From the expertsThe low down from those in the know
Cadel Evans and Phil Anderson lead an all-star honorary cycling line-up named in honour of Australia’s centenary at the Tour de France.
Lots of exclamation marks in that title but they were a necessity, not a luxury, because all three of these topics – in what has been a decidedly slow week in cycling – deserve them!
Tonight Cycling Australia will announce its nine-man Tour de France ‘Team of the Century’ at its annual awards night in Melbourne.
In recognition of the first Australian to ever ride the Tour de France, Cycling Australia have planned to name a nine-man team – the Australian Team of the century.
If competitors thought the course was tough at the national time trial championships earlier this year, they are going to hate what’s in store for them this time around.
We had a decision to make. The 2013 winner of the Taiwan KOM Challenge had arrived on the start line of the race fresh from a doping suspension, causing heated debate on internet as to the validity of his victory.
Simon Gerrans has extra motivation to keep the national road champion’s jersey off the back of fellow Australian cycling star Cadel Evans.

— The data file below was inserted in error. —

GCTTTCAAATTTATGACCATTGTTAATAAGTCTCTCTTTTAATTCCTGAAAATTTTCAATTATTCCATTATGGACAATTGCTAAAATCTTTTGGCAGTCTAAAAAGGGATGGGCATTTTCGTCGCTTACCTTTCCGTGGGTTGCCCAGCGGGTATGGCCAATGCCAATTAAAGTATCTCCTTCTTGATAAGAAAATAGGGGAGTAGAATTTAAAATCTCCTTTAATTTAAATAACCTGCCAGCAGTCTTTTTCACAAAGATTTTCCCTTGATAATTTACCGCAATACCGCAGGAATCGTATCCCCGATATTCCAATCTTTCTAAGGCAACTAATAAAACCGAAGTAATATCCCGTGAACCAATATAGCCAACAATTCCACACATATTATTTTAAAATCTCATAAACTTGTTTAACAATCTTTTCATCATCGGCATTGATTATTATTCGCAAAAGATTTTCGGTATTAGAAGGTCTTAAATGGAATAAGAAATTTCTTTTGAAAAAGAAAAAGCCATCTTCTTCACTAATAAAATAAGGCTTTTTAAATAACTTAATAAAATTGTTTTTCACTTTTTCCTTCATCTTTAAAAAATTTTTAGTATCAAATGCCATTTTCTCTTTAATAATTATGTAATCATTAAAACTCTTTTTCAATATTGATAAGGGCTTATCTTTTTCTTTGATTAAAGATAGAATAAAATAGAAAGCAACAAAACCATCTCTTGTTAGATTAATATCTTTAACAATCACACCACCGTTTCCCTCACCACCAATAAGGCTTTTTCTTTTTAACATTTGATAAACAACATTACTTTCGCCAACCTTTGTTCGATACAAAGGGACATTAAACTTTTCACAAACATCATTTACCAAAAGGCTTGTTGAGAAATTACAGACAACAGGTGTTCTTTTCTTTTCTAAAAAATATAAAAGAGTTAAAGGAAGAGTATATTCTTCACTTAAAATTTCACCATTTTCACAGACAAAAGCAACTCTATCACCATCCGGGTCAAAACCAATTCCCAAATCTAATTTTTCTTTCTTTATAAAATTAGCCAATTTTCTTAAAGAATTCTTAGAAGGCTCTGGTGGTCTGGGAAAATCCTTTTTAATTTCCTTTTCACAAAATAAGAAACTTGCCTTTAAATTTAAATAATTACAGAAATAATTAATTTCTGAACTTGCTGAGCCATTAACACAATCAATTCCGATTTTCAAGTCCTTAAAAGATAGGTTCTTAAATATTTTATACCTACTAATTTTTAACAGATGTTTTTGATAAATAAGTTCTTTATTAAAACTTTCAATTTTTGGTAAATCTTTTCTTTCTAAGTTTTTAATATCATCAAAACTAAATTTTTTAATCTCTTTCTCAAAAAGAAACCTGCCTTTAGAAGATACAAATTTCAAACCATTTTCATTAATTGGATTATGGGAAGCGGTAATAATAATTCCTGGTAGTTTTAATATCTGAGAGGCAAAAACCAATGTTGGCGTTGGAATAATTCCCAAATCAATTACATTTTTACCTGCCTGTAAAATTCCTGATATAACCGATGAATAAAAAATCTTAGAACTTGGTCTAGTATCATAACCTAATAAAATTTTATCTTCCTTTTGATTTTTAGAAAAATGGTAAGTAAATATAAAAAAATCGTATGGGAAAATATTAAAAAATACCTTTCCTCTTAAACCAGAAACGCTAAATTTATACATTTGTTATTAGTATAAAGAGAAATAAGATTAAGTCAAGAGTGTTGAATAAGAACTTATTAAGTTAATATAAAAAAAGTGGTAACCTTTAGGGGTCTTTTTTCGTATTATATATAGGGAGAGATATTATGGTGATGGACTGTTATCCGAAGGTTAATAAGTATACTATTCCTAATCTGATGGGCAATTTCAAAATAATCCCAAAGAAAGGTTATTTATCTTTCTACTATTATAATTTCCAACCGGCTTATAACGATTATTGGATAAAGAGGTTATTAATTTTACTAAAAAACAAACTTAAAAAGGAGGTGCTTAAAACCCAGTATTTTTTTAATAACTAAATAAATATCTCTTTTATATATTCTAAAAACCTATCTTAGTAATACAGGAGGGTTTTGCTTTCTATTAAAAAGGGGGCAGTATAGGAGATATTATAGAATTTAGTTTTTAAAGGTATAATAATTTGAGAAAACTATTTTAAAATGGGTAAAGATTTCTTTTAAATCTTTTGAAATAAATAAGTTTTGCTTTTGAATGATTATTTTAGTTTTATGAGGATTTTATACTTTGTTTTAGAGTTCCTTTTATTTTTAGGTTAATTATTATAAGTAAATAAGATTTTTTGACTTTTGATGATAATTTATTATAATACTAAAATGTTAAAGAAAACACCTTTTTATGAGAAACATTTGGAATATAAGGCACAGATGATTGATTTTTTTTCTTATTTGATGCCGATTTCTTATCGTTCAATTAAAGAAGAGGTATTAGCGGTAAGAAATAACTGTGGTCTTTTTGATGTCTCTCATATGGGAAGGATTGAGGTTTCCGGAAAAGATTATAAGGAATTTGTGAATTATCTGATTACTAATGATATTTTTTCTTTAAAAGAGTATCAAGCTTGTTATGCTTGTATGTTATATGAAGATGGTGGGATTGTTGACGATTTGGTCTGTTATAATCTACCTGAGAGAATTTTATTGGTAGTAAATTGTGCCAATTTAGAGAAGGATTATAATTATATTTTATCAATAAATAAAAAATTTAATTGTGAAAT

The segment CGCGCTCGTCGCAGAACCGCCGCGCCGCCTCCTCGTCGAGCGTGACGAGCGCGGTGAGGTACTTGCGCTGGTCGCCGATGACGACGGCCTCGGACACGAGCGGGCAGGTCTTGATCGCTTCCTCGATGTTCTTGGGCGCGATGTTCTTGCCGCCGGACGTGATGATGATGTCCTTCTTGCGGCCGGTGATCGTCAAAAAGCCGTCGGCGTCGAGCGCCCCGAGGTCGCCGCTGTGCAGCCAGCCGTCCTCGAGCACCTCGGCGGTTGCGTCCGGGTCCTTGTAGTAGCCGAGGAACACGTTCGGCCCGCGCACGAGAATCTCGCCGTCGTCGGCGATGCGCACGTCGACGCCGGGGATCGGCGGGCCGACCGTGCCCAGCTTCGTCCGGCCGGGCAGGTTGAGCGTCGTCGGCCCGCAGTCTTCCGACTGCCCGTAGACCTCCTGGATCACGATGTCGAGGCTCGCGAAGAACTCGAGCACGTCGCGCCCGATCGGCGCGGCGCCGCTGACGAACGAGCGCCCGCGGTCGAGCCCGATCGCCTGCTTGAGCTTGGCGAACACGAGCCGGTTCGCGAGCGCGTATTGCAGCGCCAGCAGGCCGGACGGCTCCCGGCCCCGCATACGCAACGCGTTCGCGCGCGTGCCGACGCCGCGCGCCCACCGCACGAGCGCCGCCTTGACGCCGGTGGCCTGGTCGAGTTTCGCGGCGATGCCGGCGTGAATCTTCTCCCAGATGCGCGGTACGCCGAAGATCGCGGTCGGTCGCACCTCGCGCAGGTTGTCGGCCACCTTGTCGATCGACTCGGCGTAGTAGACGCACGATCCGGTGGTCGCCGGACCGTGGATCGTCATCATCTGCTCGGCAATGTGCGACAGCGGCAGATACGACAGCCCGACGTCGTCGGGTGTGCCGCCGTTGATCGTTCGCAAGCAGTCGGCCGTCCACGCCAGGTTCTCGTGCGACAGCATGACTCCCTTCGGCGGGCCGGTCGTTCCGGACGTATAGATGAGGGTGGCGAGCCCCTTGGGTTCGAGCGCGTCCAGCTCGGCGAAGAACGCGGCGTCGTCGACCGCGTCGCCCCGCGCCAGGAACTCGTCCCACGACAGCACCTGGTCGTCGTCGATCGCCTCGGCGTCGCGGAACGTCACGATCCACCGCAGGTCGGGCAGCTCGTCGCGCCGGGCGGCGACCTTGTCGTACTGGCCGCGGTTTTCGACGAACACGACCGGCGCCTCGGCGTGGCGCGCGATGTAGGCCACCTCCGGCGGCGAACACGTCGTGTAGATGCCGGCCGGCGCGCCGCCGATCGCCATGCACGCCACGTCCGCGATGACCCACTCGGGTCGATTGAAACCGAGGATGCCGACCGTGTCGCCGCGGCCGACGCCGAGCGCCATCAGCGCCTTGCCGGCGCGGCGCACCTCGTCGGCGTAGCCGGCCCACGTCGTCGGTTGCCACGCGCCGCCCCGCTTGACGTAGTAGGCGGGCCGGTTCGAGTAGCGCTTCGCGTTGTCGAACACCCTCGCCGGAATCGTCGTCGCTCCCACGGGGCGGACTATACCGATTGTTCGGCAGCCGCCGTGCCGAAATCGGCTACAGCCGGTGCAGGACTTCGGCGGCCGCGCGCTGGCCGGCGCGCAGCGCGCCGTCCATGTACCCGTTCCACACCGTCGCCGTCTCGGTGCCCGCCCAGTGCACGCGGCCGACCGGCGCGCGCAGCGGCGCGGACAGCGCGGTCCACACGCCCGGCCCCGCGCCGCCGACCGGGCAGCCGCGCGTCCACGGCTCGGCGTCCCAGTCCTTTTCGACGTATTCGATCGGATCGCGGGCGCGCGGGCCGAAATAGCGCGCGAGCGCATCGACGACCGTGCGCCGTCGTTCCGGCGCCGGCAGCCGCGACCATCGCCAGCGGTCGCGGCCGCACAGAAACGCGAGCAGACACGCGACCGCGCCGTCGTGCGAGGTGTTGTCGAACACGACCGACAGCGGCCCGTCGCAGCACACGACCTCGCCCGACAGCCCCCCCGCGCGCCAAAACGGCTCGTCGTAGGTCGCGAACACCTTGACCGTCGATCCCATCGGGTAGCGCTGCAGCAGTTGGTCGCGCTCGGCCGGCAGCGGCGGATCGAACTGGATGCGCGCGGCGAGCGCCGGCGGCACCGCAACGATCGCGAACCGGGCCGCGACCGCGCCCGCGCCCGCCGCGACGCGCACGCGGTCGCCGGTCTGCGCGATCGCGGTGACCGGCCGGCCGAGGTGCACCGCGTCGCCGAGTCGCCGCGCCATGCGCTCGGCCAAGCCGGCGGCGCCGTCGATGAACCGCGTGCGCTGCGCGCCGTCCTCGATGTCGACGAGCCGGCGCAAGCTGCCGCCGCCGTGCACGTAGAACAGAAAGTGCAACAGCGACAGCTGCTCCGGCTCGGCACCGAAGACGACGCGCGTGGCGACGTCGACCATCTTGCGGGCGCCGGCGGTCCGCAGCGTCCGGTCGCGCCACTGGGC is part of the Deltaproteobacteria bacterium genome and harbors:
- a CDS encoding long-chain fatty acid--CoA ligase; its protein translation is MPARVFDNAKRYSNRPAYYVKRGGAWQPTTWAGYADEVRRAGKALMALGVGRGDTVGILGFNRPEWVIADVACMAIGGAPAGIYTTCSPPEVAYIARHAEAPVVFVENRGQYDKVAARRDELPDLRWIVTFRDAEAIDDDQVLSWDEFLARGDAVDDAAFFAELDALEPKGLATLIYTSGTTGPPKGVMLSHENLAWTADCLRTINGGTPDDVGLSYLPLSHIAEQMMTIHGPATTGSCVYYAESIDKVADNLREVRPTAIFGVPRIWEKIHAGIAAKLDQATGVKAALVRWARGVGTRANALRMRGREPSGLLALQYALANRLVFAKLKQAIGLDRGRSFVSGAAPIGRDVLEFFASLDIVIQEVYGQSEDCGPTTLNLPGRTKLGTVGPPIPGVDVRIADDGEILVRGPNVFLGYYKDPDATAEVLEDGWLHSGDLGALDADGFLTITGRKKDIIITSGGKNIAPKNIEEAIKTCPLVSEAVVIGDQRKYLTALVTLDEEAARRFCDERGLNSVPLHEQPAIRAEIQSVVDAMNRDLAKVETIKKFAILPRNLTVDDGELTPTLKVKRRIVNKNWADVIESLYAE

With many riders already deep in the pre-season training we take a look at some of the biggest transfers ahead of the 2015 season – including Peter Sagan, Nicolas Roche and Bauke Mollema.
It might be pro road cycling’s off-season, but the traditional Aussie summer thwack of leather on willow is now competing with the sounds of spinning freewheels and the insistent clacking of plastic cleats on cafe floors.
Are you a member of the pro-peloton’s mainly anonymous army of domestiques? Are you sick and tired of your team’s flamboyant sprinter or whippet like climber getting all of the attention?
Many of Australian cycling’s greatest names are contenders for a Tour de France team of the century.
There is big news for Tasmanian cycling fans. The 2013 Tour de France champion Chris Froome will join his Sky teammate Richie Porte in the Stan Siejka Launceston Cycling Classic next month.